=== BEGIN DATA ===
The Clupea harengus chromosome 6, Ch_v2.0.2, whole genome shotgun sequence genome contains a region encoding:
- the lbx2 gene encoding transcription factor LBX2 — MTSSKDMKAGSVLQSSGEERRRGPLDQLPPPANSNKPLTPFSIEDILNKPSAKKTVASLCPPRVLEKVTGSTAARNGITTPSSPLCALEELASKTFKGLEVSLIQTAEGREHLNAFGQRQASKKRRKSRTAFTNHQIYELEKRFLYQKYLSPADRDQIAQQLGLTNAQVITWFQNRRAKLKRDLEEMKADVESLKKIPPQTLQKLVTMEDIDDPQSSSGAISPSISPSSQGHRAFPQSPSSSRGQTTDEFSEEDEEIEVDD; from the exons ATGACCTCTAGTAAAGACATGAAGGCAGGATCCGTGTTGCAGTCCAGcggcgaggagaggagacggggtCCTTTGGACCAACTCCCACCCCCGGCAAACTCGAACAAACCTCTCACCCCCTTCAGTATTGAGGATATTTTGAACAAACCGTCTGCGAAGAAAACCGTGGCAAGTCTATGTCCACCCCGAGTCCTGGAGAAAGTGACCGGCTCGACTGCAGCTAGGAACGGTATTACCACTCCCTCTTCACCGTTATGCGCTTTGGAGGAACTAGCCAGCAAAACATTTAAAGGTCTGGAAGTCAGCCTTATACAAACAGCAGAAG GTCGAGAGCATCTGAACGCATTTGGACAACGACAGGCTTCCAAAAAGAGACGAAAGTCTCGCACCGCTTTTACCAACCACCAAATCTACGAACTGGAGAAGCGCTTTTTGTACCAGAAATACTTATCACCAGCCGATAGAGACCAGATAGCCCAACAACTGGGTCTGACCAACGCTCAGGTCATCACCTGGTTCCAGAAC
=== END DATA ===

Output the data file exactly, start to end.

The Clupea harengus chromosome 6, Ch_v2.0.2, whole genome shotgun sequence genome contains a region encoding:
- the lbx2 gene encoding transcription factor LBX2 — MTSSKDMKAGSVLQSSGEERRRGPLDQLPPPANSNKPLTPFSIEDILNKPSAKKTVASLCPPRVLEKVTGSTAARNGITTPSSPLCALEELASKTFKGLEVSLIQTAEGREHLNAFGQRQASKKRRKSRTAFTNHQIYELEKRFLYQKYLSPADRDQIAQQLGLTNAQVITWFQNRRAKLKRDLEEMKADVESLKKIPPQTLQKLVTMEDIDDPQSSSGAISPSISPSSQGHRAFPQSPSSSRGQTTDEFSEEDEEIEVDD; from the exons ATGACCTCTAGTAAAGACATGAAGGCAGGATCCGTGTTGCAGTCCAGcggcgaggagaggagacggggtCCTTTGGACCAACTCCCACCCCCGGCAAACTCGAACAAACCTCTCACCCCCTTCAGTATTGAGGATATTTTGAACAAACCGTCTGCGAAGAAAACCGTGGCAAGTCTATGTCCACCCCGAGTCCTGGAGAAAGTGACCGGCTCGACTGCAGCTAGGAACGGTATTACCACTCCCTCTTCACCGTTATGCGCTTTGGAGGAACTAGCCAGCAAAACATTTAAAGGTCTGGAAGTCAGCCTTATACAAACAGCAGAAG GTCGAGAGCATCTGAACGCATTTGGACAACGACAGGCTTCCAAAAAGAGACGAAAGTCTCGCACCGCTTTTACCAACCACCAAATCTACGAACTGGAGAAGCGCTTTTTGTACCAGAAATACTTATCACCAGCCGATAGAGACCAGATAGCCCAACAACTGGGTCTGACCAACGCTCAGGTCATCACCTGGTTCCAGAAC